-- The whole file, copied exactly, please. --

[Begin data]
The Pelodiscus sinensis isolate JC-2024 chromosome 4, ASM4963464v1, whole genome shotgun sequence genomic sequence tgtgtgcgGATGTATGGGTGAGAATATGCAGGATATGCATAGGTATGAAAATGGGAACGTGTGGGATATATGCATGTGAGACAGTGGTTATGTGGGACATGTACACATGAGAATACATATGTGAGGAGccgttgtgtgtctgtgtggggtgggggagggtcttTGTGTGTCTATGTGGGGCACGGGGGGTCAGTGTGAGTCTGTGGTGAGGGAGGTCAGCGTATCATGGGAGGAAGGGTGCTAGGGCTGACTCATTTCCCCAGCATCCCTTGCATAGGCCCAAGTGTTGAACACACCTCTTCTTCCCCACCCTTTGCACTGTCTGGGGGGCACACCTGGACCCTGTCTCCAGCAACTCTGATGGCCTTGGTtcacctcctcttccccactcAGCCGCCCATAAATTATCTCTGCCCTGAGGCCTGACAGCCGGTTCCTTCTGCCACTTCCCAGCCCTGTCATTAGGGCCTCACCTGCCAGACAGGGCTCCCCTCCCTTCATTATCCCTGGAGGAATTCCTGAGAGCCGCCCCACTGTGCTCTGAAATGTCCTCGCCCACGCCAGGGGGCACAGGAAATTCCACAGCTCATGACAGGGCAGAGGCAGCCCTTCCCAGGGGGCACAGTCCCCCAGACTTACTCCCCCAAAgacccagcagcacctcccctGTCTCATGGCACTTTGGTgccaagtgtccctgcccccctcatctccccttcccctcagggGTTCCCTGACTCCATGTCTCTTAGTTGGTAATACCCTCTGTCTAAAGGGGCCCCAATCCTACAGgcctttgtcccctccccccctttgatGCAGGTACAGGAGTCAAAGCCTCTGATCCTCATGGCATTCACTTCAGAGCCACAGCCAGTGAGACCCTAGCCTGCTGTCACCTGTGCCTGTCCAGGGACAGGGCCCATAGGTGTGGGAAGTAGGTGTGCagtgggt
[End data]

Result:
The Pelodiscus sinensis isolate JC-2024 chromosome 4, ASM4963464v1, whole genome shotgun sequence genomic sequence tgtgtgcgGATGTATGGGTGAGAATATGCAGGATATGCATAGGTATGAAAATGGGAACGTGTGGGATATATGCATGTGAGACAGTGGTTATGTGGGACATGTACACATGAGAATACATATGTGAGGAGccgttgtgtgtctgtgtggggtgggggagggtcttTGTGTGTCTATGTGGGGCACGGGGGGTCAGTGTGAGTCTGTGGTGAGGGAGGTCAGCGTATCATGGGAGGAAGGGTGCTAGGGCTGACTCATTTCCCCAGCATCCCTTGCATAGGCCCAAGTGTTGAACACACCTCTTCTTCCCCACCCTTTGCACTGTCTGGGGGGCACACCTGGACCCTGTCTCCAGCAACTCTGATGGCCTTGGTtcacctcctcttccccactcAGCCGCCCATAAATTATCTCTGCCCTGAGGCCTGACAGCCGGTTCCTTCTGCCACTTCCCAGCCCTGTCATTAGGGCCTCACCTGCCAGACAGGGCTCCCCTCCCTTCATTATCCCTGGAGGAATTCCTGAGAGCCGCCCCACTGTGCTCTGAAATGTCCTCGCCCACGCCAGGGGGCACAGGAAATTCCACAGCTCATGACAGGGCAGAGGCAGCCCTTCCCAGGGGGCACAGTCCCCCAGACTTACTCCCCCAAAgacccagcagcacctcccctGTCTCATGGCACTTTGGTgccaagtgtccctgcccccctcatctccccttcccctcagggGTTCCCTGACTCCATGTCTCTTAGTTGGTAATACCCTCTGTCTAAAGGGGCCCCAATCCTACAGgcctttgtcccctccccccctttgatGCAGGTACAGGAGTCAAAGCCTCTGATCCTCATGGCATTCACTTCAGAGCCACAGCCAGTGAGACCCTAGCCTGCTGTCACCTGTGCCTGTCCAGGGACAGGGCCCATAGGTGTGGGAAGTAGGTGTGCagtgggt